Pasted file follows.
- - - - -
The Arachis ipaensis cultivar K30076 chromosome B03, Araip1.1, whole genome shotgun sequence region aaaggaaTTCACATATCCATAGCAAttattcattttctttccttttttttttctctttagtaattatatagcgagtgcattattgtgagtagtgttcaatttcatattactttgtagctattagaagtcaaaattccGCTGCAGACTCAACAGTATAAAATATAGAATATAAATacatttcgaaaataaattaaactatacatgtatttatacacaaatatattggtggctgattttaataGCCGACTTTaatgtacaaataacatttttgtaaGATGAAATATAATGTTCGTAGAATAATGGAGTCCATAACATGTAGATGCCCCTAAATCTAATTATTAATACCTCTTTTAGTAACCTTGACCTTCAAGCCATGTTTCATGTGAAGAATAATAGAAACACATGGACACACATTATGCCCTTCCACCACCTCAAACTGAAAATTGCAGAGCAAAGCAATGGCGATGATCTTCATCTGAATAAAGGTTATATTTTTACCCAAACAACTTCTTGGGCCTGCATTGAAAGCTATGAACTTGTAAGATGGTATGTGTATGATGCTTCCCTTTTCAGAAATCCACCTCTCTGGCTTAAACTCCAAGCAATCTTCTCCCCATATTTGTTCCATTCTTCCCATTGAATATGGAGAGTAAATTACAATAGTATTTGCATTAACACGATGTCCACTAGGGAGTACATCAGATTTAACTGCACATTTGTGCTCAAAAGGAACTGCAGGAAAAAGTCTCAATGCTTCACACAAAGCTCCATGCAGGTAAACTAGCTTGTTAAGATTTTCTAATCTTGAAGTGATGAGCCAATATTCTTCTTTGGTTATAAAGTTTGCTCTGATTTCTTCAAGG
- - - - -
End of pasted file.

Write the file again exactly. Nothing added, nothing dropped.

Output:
The Arachis ipaensis cultivar K30076 chromosome B03, Araip1.1, whole genome shotgun sequence region aaaggaaTTCACATATCCATAGCAAttattcattttctttccttttttttttctctttagtaattatatagcgagtgcattattgtgagtagtgttcaatttcatattactttgtagctattagaagtcaaaattccGCTGCAGACTCAACAGTATAAAATATAGAATATAAATacatttcgaaaataaattaaactatacatgtatttatacacaaatatattggtggctgattttaataGCCGACTTTaatgtacaaataacatttttgtaaGATGAAATATAATGTTCGTAGAATAATGGAGTCCATAACATGTAGATGCCCCTAAATCTAATTATTAATACCTCTTTTAGTAACCTTGACCTTCAAGCCATGTTTCATGTGAAGAATAATAGAAACACATGGACACACATTATGCCCTTCCACCACCTCAAACTGAAAATTGCAGAGCAAAGCAATGGCGATGATCTTCATCTGAATAAAGGTTATATTTTTACCCAAACAACTTCTTGGGCCTGCATTGAAAGCTATGAACTTGTAAGATGGTATGTGTATGATGCTTCCCTTTTCAGAAATCCACCTCTCTGGCTTAAACTCCAAGCAATCTTCTCCCCATATTTGTTCCATTCTTCCCATTGAATATGGAGAGTAAATTACAATAGTATTTGCATTAACACGATGTCCACTAGGGAGTACATCAGATTTAACTGCACATTTGTGCTCAAAAGGAACTGCAGGAAAAAGTCTCAATGCTTCACACAAAGCTCCATGCAGGTAAACTAGCTTGTTAAGATTTTCTAATCTTGAAGTGATGAGCCAATATTCTTCTTTGGTTATAAAGTTTGCTCTGATTTCTTCAAGG